Though on the strength of the first episode of School of Saatchi(BBC2, Monday) the young artists aren’t going be anything like the wide-eyed pushovers that belt it out each week before Simon, Cheryl, Dannii and Louis.
Charles Saatchi is a kingmaker in the world of contemporary art. When he bought art student Jenny Saville’s entire graduate show, he made her one of the most sought-after young artists in Britain and her portraits would now set you back a cool half a million quid. And she’s just one of the many artists he’s made. That sort of power makes a number one single and instant pop obscurity seem a bit shabby, so it’s not hard to see just why someone on the first steps of the greasy career ladder would want his patronage, and that’s really the prize in this new reality series. That and a studio in London for three years and a chance to show at the Hermitage in St Petersburg.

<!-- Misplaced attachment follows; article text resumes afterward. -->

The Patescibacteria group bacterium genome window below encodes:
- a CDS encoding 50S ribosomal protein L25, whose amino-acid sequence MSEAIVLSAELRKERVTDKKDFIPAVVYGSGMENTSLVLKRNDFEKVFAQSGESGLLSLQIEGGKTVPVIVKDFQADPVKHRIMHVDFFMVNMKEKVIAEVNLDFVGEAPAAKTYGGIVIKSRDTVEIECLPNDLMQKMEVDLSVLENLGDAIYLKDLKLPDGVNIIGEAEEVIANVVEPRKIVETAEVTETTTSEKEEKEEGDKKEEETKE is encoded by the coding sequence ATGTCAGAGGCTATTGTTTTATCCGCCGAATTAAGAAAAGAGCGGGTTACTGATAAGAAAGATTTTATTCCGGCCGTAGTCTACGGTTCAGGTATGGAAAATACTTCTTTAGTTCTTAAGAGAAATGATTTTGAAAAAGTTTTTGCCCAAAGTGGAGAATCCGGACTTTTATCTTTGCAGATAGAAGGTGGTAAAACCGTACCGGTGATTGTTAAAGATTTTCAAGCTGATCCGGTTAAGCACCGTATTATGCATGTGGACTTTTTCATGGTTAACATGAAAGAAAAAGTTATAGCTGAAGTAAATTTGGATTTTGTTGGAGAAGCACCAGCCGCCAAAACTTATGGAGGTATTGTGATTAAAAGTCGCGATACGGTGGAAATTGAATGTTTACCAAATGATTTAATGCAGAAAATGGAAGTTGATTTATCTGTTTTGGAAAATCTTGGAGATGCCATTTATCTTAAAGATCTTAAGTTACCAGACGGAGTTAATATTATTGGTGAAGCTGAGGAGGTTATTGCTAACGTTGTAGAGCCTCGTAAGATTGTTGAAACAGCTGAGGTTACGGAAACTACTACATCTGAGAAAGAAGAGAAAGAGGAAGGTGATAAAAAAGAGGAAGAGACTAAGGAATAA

At the open “audition” where the young artists showed their work, the judges Tracey Emin, curator Kate Bush, critic Matthew Collings and collector Frank Cohen weren’t shy. “I like your work but you’re just too weird,” said Collings to one chap (and in fairness, he was), followed by Emin’s “that’s the biggest load of bullshit I’ve seen in my life” response to another young bloke’s work. (Though as his art piece was a circle of folding chairs lying on the ground, she was, in fact, being kind). “You’re very good at squiggly brushstrokes but there’s nothing underneath,” was the verdict that crushed another hopeful – and Simon Cowell is supposed to be cruel?
The judges picked their top dozen candidates and then Saatchi got to whittle it down to the six that would go through to next week’s stage. Weirdly, though, the great art god didn’t appear on screen, instead a rather stressed woman who works for him arrived, mobile phone in hand, like a dowdy Charlie’s Angel, to communicate his opinions to the judges in a series of joyless sentences beginning with “Charles thinks . . .” or “Charles feels . . .” Most peculiar.